The Official Voice of Vietnam Veterans of America, Inc. ®
An organization chartered by the U.S. Congress

July/August 2005
Agent Orange Committee Report
   
 

A Final Analysis

BY GEORGE CLAXTON, CHAIR

That dioxin is a deadly toxin cannot be disputed. The weight of scientific evidence is just too great.

The Department of Defense released in early July the latest report of the Air Force Ranch Hand Study on the health effects of exposure to herbicides in Vietnam. And guess what? The final examination of the 20-year epidemiological study provides the strongest evidence yet that Agent Orange is associated with adult-onset diabetes.

This report, along with many other studies on herbicide and dioxin exposure, will be reviewed by the National Academy of Sciences. Based upon this review, the Secretary of Veterans Affairs can ask Congress for legislation on disability compensation and health care.

Results from the 2002 physical examination suggest that as dioxin levels increase, not only are the presence and severity of adult-onset diabetes increased, but the time to onset of the disease is decreased. A 166 percent increase in diabetes requiring insulin control was seen in those with the highest levels of dioxin in their system.

Cardiovascular disease findings were not consistent, according to a news release from DoD. Separate studies have found an increased risk of cardiovascular death in Ranch Hand enlisted ground crews, the subgroup with the highest average serum dioxin.

The news release went on: “Overall, Ranch Hand pilots and ground crews examined in 2002 had not experienced a statistically significant increase in heart disease relative to the comparison group. Associations between measures of cardiac function and history of heart diseases and herbicide or dioxin exposure were not consistent or clinically interpretable as adverse.”

Similarly, “the Ranch Hand enlisted ground crews, the subgroup with the highest dioxin levels and presumably the greatest herbicide exposure, exhibited a 14 percent decreased risk of cancer.”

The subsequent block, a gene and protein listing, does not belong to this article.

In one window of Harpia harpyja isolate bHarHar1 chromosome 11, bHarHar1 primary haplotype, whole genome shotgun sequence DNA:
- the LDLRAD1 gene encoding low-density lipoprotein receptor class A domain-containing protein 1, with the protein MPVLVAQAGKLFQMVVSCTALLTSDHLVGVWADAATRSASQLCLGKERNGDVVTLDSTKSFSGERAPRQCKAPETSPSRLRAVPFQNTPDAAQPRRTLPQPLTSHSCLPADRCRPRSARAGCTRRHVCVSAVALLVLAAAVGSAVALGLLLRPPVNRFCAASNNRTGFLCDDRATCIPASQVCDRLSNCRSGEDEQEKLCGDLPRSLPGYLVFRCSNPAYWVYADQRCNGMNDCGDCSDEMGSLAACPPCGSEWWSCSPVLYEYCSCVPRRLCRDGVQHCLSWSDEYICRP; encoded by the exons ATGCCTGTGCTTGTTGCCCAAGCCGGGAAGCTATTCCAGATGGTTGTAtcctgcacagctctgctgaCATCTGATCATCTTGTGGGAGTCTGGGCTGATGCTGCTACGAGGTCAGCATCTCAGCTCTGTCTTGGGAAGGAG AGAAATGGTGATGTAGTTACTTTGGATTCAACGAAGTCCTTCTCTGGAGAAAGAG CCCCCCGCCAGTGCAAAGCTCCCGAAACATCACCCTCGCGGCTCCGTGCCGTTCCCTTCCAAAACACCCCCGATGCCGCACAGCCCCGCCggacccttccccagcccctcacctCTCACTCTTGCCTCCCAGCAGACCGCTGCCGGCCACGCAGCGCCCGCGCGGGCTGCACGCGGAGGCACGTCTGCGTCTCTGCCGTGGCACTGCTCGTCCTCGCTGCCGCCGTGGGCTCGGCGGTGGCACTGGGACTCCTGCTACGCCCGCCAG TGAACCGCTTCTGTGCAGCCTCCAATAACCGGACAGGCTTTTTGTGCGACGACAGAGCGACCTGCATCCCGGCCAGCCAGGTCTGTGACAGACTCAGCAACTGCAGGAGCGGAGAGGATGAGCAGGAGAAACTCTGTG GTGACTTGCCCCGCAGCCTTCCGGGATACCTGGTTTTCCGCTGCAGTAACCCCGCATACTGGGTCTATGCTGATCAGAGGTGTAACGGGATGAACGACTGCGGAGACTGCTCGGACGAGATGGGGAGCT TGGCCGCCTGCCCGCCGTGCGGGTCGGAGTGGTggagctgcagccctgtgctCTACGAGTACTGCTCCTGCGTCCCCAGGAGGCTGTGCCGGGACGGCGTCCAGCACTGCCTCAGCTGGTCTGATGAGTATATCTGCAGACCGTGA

We do not concur. We believe that dioxin is associated with a lot more conditions that ravage and can eventually end the lives of our brother and sister veterans. We believe that the Ranch Hand Study should not end the government’s investigation into the adverse health effects caused by or associated with exposure to Agent Orange. We are particularly concerned for our offspring and their children: There must be further investigation into the intergenerational effects of dioxin.

I’m proud that VVA took the lead and prodded the government to recognize the insidious and lingering effects of Agent Orange and other defoliants on the health and well-being of ground troops in Vietnam—and, of course, the Air Force “hands” that did the spraying.

I hope that VVA will continue to lead, advocating and putting pressure on the powers that be in our government and insisting that additional research be properly funded and undertaken. We owe this to our children; the government owes this to us.

   

Visit The VVA Veteran archives
to locate back issues.

E-mail us at TheVeteran@vva.org


     Home | Membership | Publications | Events | Government Relations | Contact Us
Press Releases | Benefits | Meetings & Special Events | Collectibles | Contributions and Sponsorships | Site Index

Vietnam Veterans of America ® 
8605 Cameron Street, Suite 400
Silver Spring, Maryland  20910-3710
301-585-4000, Fax 301-585-0519, 1-800-VVA-1316  

Copyright © 2005 by the Vietnam Veterans of America. All rights reserved.